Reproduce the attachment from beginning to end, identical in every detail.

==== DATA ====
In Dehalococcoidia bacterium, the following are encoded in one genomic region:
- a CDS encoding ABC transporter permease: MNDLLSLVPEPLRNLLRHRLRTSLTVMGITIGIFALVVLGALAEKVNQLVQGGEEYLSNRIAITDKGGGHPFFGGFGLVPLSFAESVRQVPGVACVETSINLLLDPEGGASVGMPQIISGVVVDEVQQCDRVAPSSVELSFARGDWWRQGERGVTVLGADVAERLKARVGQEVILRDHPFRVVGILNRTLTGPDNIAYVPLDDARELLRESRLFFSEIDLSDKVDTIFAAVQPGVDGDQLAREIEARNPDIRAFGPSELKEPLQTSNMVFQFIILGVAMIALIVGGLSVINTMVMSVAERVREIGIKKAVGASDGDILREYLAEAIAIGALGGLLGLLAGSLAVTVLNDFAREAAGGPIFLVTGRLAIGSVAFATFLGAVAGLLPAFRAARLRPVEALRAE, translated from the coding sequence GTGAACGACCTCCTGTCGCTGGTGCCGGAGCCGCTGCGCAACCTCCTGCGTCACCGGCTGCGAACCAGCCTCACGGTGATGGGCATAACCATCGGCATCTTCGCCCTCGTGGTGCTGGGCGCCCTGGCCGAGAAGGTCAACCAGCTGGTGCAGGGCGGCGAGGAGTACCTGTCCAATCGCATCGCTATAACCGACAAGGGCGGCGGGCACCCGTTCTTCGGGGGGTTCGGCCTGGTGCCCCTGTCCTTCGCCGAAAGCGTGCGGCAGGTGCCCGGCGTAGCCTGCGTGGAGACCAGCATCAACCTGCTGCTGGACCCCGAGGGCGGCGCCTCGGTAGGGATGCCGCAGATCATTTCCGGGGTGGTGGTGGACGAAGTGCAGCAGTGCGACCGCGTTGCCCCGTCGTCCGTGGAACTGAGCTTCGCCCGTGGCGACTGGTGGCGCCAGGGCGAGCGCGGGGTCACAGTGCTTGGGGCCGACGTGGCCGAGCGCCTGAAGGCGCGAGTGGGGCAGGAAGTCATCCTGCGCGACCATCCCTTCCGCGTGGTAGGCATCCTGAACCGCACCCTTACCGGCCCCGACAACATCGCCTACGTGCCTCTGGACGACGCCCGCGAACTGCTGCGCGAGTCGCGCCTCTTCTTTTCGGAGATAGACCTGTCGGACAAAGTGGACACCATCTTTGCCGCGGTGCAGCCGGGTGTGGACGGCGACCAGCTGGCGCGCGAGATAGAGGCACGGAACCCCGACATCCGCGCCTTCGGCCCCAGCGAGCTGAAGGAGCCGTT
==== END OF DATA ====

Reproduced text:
In Dehalococcoidia bacterium, the following are encoded in one genomic region:
- a CDS encoding ABC transporter permease: MNDLLSLVPEPLRNLLRHRLRTSLTVMGITIGIFALVVLGALAEKVNQLVQGGEEYLSNRIAITDKGGGHPFFGGFGLVPLSFAESVRQVPGVACVETSINLLLDPEGGASVGMPQIISGVVVDEVQQCDRVAPSSVELSFARGDWWRQGERGVTVLGADVAERLKARVGQEVILRDHPFRVVGILNRTLTGPDNIAYVPLDDARELLRESRLFFSEIDLSDKVDTIFAAVQPGVDGDQLAREIEARNPDIRAFGPSELKEPLQTSNMVFQFIILGVAMIALIVGGLSVINTMVMSVAERVREIGIKKAVGASDGDILREYLAEAIAIGALGGLLGLLAGSLAVTVLNDFAREAAGGPIFLVTGRLAIGSVAFATFLGAVAGLLPAFRAARLRPVEALRAE, translated from the coding sequence GTGAACGACCTCCTGTCGCTGGTGCCGGAGCCGCTGCGCAACCTCCTGCGTCACCGGCTGCGAACCAGCCTCACGGTGATGGGCATAACCATCGGCATCTTCGCCCTCGTGGTGCTGGGCGCCCTGGCCGAGAAGGTCAACCAGCTGGTGCAGGGCGGCGAGGAGTACCTGTCCAATCGCATCGCTATAACCGACAAGGGCGGCGGGCACCCGTTCTTCGGGGGGTTCGGCCTGGTGCCCCTGTCCTTCGCCGAAAGCGTGCGGCAGGTGCCCGGCGTAGCCTGCGTGGAGACCAGCATCAACCTGCTGCTGGACCCCGAGGGCGGCGCCTCGGTAGGGATGCCGCAGATCATTTCCGGGGTGGTGGTGGACGAAGTGCAGCAGTGCGACCGCGTTGCCCCGTCGTCCGTGGAACTGAGCTTCGCCCGTGGCGACTGGTGGCGCCAGGGCGAGCGCGGGGTCACAGTGCTTGGGGCCGACGTGGCCGAGCGCCTGAAGGCGCGAGTGGGGCAGGAAGTCATCCTGCGCGACCATCCCTTCCGCGTGGTAGGCATCCTGAACCGCACCCTTACCGGCCCCGACAACATCGCCTACGTGCCTCTGGACGACGCCCGCGAACTGCTGCGCGAGTCGCGCCTCTTCTTTTCGGAGATAGACCTGTCGGACAAAGTGGACACCATCTTTGCCGCGGTGCAGCCGGGTGTGGACGGCGACCAGCTGGCGCGCGAGATAGAGGCACGGAACCCCGACATCCGCGCCTTCGGCCCCAGCGAGCTGAAGGAGCCGTT